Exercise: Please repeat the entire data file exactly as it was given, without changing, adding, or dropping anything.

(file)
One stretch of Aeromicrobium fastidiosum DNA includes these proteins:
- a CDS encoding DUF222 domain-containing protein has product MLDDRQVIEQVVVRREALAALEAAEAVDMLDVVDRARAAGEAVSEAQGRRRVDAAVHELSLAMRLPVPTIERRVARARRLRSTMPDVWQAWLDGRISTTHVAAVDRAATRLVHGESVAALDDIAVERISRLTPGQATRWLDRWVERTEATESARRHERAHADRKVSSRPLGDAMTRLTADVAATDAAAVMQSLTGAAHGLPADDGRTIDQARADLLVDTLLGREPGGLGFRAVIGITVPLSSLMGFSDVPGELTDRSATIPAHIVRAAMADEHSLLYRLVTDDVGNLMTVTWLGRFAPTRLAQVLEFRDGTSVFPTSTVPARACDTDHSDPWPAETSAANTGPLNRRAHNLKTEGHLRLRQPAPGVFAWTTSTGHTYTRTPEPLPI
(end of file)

One stretch of Aeromicrobium fastidiosum DNA includes these proteins:
- a CDS encoding DUF222 domain-containing protein has product MLDDRQVIEQVVVRREALAALEAAEAVDMLDVVDRARAAGEAVSEAQGRRRVDAAVHELSLAMRLPVPTIERRVARARRLRSTMPDVWQAWLDGRISTTHVAAVDRAATRLVHGESVAALDDIAVERISRLTPGQATRWLDRWVERTEATESARRHERAHADRKVSSRPLGDAMTRLTADVAATDAAAVMQSLTGAAHGLPADDGRTIDQARADLLVDTLLGREPGGLGFRAVIGITVPLSSLMGFSDVPGELTDRSATIPAHIVRAAMADEHSLLYRLVTDDVGNLMTVTWLGRFAPTRLAQVLEFRDGTSVFPTSTVPARACDTDHSDPWPAETSAANTGPLNRRAHNLKTEGHLRLRQPAPGVFAWTTSTGHTYTRTPEPLPI